Gordon, 28, was suspended in December after playing five games with the Seahawks for violating the NFL's drug and performance-enhancing drug policies. ESPN's Jeremy Fowler reported in March that Gordon plans to apply for reinstatement but it's clear if he would face further discipline if he's allowed back into the league or if the NFL's more relaxed marijuana policies will allow him back without further punishment.

As for Brown, Clayton reported May 20 that Wilson would love to add the former Pro Bowler. That, however, is unlikely as Brown's current legal troubles make it impossible to determine if the NFL will allow him to play once he signs with a team.

[49ERS INSIDER PODCAST: Listen to the latest episode]

The Seahawks' rumored interest in two talented but troubled wide receivers underscores a few things. The first, which we knew, is that coach Pete Carroll never has met a gamble he didn't like. The second is that, as close as they were to the NFC West title last year, Seattle knows Wilson needs help in order to be a true threat to the 49ers.

The Seahawks have D.K. Metcalf and Tyler Lockett, but after those two there's a stark drop off when it comes to offensive weapons. Running backs Chris Carson and Rashaad Penny both have trouble staying healthy as does tight end Will Dissly who has had a season-ending injury two years in a row.

Seattle signed running back Carlos Hyde to add another ball carrier to their backfield, but they need to give Wilson another explosive playmaker to maximize one of the best quarterbacks in the NFL.

Despite the loss of DeForest Buckner, the 49ers' defense still figures to be among the top units in the NFL. Of the four games the 49ers lost last season, one came in overtime to Wilson, one to Lamar Jackson in a rain-soaked affair, one came to Matt Ryan and Julio Jones and the other was to Patrick Mahomes and the "Legion of Zoom" in the Super Bowl.

As shown, the best way to combat the 49ers' ferocious defense is by having a top-flight quarterback and multiple explosive offensive weapons.

The Seahawks' record last year was indicative of Wilson's greatness and not of a complete roster. The Seahawks ranked 14th in scoring differential at (plus-0.6). They won a number of close games but still have many warts on their roster which they trust Wilson to cover up. Their offensive line will have three new starters in 2020, and it will be difficult for them to build chemistry with the coronavirus (COVID-19) pandemic altering the offseason.

[RELATED: 49ers new rival Hopkins vows he's best WR in NFL]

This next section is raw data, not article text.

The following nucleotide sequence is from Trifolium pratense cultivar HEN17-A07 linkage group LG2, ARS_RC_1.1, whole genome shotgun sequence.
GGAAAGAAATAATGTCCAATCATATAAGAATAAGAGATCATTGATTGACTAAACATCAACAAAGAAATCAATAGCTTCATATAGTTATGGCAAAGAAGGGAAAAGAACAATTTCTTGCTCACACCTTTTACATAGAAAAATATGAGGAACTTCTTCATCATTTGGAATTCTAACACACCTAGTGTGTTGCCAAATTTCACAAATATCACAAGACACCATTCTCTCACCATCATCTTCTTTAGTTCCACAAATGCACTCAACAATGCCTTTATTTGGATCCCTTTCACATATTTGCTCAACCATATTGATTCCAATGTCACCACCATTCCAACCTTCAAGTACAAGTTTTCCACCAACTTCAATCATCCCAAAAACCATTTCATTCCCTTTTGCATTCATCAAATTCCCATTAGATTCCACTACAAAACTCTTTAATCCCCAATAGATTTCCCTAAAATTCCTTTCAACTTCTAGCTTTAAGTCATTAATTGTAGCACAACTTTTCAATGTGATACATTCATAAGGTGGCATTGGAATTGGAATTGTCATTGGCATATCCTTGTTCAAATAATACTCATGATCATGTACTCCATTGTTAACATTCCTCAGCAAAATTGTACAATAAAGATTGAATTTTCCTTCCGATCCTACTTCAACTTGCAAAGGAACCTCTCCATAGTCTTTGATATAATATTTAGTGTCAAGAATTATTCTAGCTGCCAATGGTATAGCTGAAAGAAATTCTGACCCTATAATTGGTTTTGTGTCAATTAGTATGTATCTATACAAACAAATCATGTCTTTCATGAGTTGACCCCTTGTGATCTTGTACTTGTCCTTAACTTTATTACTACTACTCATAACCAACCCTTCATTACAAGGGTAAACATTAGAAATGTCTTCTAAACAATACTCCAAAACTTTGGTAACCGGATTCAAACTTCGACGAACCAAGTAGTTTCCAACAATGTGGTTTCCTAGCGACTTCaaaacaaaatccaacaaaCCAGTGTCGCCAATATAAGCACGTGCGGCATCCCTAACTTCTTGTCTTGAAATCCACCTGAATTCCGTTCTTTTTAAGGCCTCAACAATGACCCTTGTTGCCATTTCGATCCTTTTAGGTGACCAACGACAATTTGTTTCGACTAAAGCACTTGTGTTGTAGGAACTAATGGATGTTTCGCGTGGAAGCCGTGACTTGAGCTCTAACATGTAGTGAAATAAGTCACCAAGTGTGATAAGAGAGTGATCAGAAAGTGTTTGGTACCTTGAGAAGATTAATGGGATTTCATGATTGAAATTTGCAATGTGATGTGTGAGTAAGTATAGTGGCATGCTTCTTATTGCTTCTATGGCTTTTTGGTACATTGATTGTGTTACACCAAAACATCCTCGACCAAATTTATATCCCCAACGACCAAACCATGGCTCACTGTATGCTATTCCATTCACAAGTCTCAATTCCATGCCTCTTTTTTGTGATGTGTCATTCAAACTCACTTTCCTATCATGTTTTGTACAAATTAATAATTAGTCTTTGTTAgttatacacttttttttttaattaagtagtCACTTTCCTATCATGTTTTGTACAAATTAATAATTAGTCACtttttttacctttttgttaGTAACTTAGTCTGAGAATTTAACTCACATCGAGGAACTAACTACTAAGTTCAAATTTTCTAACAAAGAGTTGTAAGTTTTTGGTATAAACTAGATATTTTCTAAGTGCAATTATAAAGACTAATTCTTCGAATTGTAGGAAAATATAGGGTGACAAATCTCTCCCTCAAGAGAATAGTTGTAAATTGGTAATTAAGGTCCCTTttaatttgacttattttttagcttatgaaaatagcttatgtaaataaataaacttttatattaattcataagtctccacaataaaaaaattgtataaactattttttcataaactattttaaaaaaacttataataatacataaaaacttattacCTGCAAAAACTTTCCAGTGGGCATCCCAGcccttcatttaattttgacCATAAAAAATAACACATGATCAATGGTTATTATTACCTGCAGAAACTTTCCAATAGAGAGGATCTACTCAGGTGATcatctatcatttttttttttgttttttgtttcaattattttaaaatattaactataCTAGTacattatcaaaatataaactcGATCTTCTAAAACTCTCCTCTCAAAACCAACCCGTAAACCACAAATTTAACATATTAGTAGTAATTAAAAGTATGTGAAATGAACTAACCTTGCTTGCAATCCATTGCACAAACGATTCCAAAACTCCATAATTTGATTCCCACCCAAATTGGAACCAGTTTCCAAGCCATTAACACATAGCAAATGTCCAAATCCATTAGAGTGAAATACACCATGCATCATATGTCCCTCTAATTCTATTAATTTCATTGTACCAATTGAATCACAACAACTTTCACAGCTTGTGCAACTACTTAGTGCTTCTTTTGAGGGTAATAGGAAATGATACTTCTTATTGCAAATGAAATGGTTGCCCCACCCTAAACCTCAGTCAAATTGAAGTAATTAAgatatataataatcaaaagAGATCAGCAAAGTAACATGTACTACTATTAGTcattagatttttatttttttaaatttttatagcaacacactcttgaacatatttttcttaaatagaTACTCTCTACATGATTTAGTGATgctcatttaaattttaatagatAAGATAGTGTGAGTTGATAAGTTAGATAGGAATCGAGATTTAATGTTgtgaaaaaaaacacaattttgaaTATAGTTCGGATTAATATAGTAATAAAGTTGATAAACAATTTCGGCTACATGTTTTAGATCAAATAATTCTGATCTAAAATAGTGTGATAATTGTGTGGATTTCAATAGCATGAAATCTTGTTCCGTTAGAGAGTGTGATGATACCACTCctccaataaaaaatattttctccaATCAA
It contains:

Wilson, 31, is in his prime and remains the best player in the division. He has the ability to will the Seahawks to a win on any given Sunday. But even the greats need help.

The Seahawks know their roster doesn't stack up to the 49ers, and so visions of Gordon or Brown catching passes from Wilson will dance through the head of Carroll and general manager John Schneider.

But Gordon isn't the player he was five years ago and Brown is just as likely to be in a straightjacket as a Seahawks uniform come fall.

The 49ers have the upper hand on their rivals and the Seahawks' constant infatuation with troubled receivers shows their desperation.

Colin Kaepernick reacts to George Floyd's death in police custody

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AP

Colin Kaepernick reacts to George Floyd's death in police custody

George Floyd’s recent death while in Minneapolis police custody continues to elicit a strong reaction from Americans.

On Thursday morning, former 49ers quarterback Colin Kaepernick joined the millions to voice their opinion after video showed an officer kneeling on Floyd’s neck for an extended period of time. Floyd died shortly after being arrested Monday, and the outcry was almost immediate, with the officers involved being fired and protestors taking to the streets.

[RELATED: Curry, Kerr among sports figures outraged by Floyd's death]

Many on social media, including Los Angeles Lakers star LeBron James, posted side-by-side images of Kaepernick kneeling during the national anthem at NFL games and the officer kneeling on Floyd’s neck, citing the differing reactions to them.

The protests in Minnesota became increasingly violent Thursday night, including a local police precinct being destroyed.